It may often seem that a whole epoch has passed since the Kosovo Commission’s oft-cited conclusion that the NATO intervention into Yugoslavia in 1999 was “illegal, but legitimate”. In the past 17 years there have been multiple instances of great power military interventions of various scale and type, running in parallel to conceptual developments of the age-old “just war theory” and humanitarian interventions doctrine – institutionalized in the form of “Responsibility to Protect”(R2P) concept.
Over the past decades, there have been multiple instances of great power military interventions justified by the “responsibility to protect”. However, in some parts of the world it was considered to be a policy of “double standards” in pursuit of geopolitical goals.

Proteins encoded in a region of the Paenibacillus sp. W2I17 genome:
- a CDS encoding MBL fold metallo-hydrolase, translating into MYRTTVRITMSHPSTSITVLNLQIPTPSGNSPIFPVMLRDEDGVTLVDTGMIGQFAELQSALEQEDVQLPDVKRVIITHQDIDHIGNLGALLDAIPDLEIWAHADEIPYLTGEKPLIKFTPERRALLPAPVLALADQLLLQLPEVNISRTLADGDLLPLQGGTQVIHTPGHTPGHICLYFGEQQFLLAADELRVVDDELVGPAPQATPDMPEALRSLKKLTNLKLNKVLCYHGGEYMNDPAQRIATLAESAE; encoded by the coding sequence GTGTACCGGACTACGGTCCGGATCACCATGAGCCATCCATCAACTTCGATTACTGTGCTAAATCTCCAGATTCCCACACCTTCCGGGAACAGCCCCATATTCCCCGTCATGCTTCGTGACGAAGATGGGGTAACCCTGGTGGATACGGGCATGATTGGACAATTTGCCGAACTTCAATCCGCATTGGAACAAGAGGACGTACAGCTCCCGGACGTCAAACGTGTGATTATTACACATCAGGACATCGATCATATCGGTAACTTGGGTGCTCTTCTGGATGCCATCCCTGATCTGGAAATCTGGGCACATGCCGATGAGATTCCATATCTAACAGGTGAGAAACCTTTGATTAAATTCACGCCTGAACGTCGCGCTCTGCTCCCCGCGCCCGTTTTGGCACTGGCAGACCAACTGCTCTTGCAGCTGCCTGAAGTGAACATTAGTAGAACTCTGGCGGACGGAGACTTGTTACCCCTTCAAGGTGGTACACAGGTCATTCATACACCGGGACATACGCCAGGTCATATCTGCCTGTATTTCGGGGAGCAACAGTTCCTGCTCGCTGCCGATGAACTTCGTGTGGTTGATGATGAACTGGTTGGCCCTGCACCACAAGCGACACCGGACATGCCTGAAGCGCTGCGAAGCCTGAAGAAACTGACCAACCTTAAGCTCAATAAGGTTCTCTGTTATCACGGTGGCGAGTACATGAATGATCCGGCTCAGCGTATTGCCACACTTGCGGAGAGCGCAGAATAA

In most cases global community attempts to intervene turned out to be ineffective. One of the reason is that the “responsibility to protect” often is in conflict with “state sovereignty”. Therefore, it is essential to take a complex approach to both international cooperation and crisis management. This is the only way to overcome contradictions and thus combat crimes against humanity, contain violence, and prevent political crises.
Hovhannes Nikoghosyan, author of the Valdai Paper #74, fills the gap of critical understanding of the evolution of great power interventions in light of R2P emergence and development as a political concept.